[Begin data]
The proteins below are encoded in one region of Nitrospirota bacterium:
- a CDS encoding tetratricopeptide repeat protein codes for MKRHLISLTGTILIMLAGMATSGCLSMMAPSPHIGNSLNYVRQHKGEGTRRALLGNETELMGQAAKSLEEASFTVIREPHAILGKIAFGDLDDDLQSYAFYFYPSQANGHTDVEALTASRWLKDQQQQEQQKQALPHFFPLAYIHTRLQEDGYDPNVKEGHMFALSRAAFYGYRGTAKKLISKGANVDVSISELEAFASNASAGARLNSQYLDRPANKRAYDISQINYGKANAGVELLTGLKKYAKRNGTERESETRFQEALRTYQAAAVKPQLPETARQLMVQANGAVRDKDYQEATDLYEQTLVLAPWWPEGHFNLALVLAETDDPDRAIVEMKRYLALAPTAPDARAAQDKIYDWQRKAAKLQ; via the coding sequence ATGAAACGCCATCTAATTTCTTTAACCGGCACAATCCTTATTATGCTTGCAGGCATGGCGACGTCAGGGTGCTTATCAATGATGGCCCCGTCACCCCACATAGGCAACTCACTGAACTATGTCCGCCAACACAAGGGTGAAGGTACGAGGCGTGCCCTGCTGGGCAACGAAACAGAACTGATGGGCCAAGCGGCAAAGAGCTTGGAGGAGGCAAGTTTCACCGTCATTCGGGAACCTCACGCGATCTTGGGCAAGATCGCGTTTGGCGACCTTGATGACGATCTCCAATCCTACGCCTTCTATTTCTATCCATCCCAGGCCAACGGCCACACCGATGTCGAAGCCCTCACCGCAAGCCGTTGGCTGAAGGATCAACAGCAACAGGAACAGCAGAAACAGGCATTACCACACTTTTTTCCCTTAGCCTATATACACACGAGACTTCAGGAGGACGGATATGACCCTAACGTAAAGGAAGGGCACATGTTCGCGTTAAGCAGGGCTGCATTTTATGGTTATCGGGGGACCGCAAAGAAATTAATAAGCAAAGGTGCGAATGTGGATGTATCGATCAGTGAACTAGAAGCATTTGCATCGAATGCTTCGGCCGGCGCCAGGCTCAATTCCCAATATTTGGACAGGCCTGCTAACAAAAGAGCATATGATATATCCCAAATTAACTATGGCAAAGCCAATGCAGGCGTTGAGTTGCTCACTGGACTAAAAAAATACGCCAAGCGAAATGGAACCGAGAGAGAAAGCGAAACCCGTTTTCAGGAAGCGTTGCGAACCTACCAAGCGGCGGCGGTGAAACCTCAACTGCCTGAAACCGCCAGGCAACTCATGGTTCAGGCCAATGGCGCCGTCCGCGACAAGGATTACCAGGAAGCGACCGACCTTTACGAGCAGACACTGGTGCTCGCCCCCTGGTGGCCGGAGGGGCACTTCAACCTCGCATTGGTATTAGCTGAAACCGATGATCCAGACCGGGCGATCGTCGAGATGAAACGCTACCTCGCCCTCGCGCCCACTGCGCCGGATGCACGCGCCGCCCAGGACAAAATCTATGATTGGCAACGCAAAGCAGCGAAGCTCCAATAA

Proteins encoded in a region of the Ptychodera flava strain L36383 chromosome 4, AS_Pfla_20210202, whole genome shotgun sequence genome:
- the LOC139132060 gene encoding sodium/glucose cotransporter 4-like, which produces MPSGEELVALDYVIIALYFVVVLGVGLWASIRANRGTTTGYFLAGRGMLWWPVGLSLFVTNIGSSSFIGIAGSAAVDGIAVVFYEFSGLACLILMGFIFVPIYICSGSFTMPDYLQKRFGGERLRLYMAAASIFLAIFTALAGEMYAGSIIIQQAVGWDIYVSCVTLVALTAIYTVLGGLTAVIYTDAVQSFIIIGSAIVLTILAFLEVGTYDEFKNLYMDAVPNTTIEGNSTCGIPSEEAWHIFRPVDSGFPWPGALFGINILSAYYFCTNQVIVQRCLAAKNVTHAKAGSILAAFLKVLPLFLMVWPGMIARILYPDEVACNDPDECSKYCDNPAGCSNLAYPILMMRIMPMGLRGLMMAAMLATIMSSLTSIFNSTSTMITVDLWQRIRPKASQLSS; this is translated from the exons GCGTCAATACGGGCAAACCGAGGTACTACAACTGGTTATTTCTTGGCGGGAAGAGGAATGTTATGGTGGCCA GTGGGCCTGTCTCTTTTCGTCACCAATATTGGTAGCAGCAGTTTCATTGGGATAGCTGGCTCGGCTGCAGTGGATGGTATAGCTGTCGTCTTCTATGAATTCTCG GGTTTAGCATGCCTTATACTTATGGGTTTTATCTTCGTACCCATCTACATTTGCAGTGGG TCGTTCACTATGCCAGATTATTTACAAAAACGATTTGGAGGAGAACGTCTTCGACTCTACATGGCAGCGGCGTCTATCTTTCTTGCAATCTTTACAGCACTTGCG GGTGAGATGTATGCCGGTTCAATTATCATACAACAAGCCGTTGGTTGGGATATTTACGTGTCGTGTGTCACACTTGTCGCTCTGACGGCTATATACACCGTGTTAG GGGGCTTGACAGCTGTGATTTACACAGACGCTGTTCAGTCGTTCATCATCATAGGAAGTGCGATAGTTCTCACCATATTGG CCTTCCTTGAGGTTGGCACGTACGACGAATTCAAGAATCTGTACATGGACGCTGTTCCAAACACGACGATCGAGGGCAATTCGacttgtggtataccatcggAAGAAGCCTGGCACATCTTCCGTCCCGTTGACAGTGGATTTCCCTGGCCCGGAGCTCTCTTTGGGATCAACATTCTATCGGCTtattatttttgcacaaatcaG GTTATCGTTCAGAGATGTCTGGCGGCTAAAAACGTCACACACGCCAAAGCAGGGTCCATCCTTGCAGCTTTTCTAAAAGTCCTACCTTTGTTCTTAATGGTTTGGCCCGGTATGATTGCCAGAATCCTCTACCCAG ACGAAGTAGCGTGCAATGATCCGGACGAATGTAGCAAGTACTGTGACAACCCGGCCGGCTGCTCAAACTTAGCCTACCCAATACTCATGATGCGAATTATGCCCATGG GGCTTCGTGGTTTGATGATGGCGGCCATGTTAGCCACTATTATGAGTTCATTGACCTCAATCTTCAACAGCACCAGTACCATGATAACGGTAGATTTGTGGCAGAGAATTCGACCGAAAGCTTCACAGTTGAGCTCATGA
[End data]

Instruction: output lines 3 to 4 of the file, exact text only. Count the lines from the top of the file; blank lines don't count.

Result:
Proteins encoded in a region of the Ptychodera flava strain L36383 chromosome 4, AS_Pfla_20210202, whole genome shotgun sequence genome:
- the LOC139132060 gene encoding sodium/glucose cotransporter 4-like, which produces MPSGEELVALDYVIIALYFVVVLGVGLWASIRANRGTTTGYFLAGRGMLWWPVGLSLFVTNIGSSSFIGIAGSAAVDGIAVVFYEFSGLACLILMGFIFVPIYICSGSFTMPDYLQKRFGGERLRLYMAAASIFLAIFTALAGEMYAGSIIIQQAVGWDIYVSCVTLVALTAIYTVLGGLTAVIYTDAVQSFIIIGSAIVLTILAFLEVGTYDEFKNLYMDAVPNTTIEGNSTCGIPSEEAWHIFRPVDSGFPWPGALFGINILSAYYFCTNQVIVQRCLAAKNVTHAKAGSILAAFLKVLPLFLMVWPGMIARILYPDEVACNDPDECSKYCDNPAGCSNLAYPILMMRIMPMGLRGLMMAAMLATIMSSLTSIFNSTSTMITVDLWQRIRPKASQLSS; this is translated from the exons GCGTCAATACGGGCAAACCGAGGTACTACAACTGGTTATTTCTTGGCGGGAAGAGGAATGTTATGGTGGCCA GTGGGCCTGTCTCTTTTCGTCACCAATATTGGTAGCAGCAGTTTCATTGGGATAGCTGGCTCGGCTGCAGTGGATGGTATAGCTGTCGTCTTCTATGAATTCTCG GGTTTAGCATGCCTTATACTTATGGGTTTTATCTTCGTACCCATCTACATTTGCAGTGGG TCGTTCACTATGCCAGATTATTTACAAAAACGATTTGGAGGAGAACGTCTTCGACTCTACATGGCAGCGGCGTCTATCTTTCTTGCAATCTTTACAGCACTTGCG GGTGAGATGTATGCCGGTTCAATTATCATACAACAAGCCGTTGGTTGGGATATTTACGTGTCGTGTGTCACACTTGTCGCTCTGACGGCTATATACACCGTGTTAG GGGGCTTGACAGCTGTGATTTACACAGACGCTGTTCAGTCGTTCATCATCATAGGAAGTGCGATAGTTCTCACCATATTGG CCTTCCTTGAGGTTGGCACGTACGACGAATTCAAGAATCTGTACATGGACGCTGTTCCAAACACGACGATCGAGGGCAATTCGacttgtggtataccatcggAAGAAGCCTGGCACATCTTCCGTCCCGTTGACAGTGGATTTCCCTGGCCCGGAGCTCTCTTTGGGATCAACATTCTATCGGCTtattatttttgcacaaatcaG GTTATCGTTCAGAGATGTCTGGCGGCTAAAAACGTCACACACGCCAAAGCAGGGTCCATCCTTGCAGCTTTTCTAAAAGTCCTACCTTTGTTCTTAATGGTTTGGCCCGGTATGATTGCCAGAATCCTCTACCCAG ACGAAGTAGCGTGCAATGATCCGGACGAATGTAGCAAGTACTGTGACAACCCGGCCGGCTGCTCAAACTTAGCCTACCCAATACTCATGATGCGAATTATGCCCATGG GGCTTCGTGGTTTGATGATGGCGGCCATGTTAGCCACTATTATGAGTTCATTGACCTCAATCTTCAACAGCACCAGTACCATGATAACGGTAGATTTGTGGCAGAGAATTCGACCGAAAGCTTCACAGTTGAGCTCATGA